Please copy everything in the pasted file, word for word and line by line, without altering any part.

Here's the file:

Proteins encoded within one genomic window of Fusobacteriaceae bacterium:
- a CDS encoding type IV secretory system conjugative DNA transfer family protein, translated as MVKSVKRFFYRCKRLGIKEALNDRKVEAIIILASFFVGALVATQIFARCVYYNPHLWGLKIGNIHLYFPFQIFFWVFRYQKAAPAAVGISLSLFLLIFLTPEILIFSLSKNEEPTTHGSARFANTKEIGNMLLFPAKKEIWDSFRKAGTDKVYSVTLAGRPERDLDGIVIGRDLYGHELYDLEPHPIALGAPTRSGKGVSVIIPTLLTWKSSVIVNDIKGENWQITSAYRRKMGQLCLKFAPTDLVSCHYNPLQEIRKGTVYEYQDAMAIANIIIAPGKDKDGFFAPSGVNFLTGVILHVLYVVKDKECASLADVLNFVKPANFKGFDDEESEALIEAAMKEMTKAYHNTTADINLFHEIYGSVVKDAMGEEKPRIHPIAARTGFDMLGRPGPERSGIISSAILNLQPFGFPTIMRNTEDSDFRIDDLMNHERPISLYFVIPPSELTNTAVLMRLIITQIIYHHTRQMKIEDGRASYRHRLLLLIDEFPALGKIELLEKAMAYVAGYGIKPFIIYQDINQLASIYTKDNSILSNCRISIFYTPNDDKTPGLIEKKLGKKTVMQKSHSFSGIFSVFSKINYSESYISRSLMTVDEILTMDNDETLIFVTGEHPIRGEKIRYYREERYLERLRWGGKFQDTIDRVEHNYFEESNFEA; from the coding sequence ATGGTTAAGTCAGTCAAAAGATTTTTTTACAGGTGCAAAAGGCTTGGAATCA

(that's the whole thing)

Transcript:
Proteins encoded within one genomic window of Fusobacteriaceae bacterium:
- a CDS encoding type IV secretory system conjugative DNA transfer family protein, translated as MVKSVKRFFYRCKRLGIKEALNDRKVEAIIILASFFVGALVATQIFARCVYYNPHLWGLKIGNIHLYFPFQIFFWVFRYQKAAPAAVGISLSLFLLIFLTPEILIFSLSKNEEPTTHGSARFANTKEIGNMLLFPAKKEIWDSFRKAGTDKVYSVTLAGRPERDLDGIVIGRDLYGHELYDLEPHPIALGAPTRSGKGVSVIIPTLLTWKSSVIVNDIKGENWQITSAYRRKMGQLCLKFAPTDLVSCHYNPLQEIRKGTVYEYQDAMAIANIIIAPGKDKDGFFAPSGVNFLTGVILHVLYVVKDKECASLADVLNFVKPANFKGFDDEESEALIEAAMKEMTKAYHNTTADINLFHEIYGSVVKDAMGEEKPRIHPIAARTGFDMLGRPGPERSGIISSAILNLQPFGFPTIMRNTEDSDFRIDDLMNHERPISLYFVIPPSELTNTAVLMRLIITQIIYHHTRQMKIEDGRASYRHRLLLLIDEFPALGKIELLEKAMAYVAGYGIKPFIIYQDINQLASIYTKDNSILSNCRISIFYTPNDDKTPGLIEKKLGKKTVMQKSHSFSGIFSVFSKINYSESYISRSLMTVDEILTMDNDETLIFVTGEHPIRGEKIRYYREERYLERLRWGGKFQDTIDRVEHNYFEESNFEA; from the coding sequence ATGGTTAAGTCAGTCAAAAGATTTTTTTACAGGTGCAAAAGGCTTGGAATCA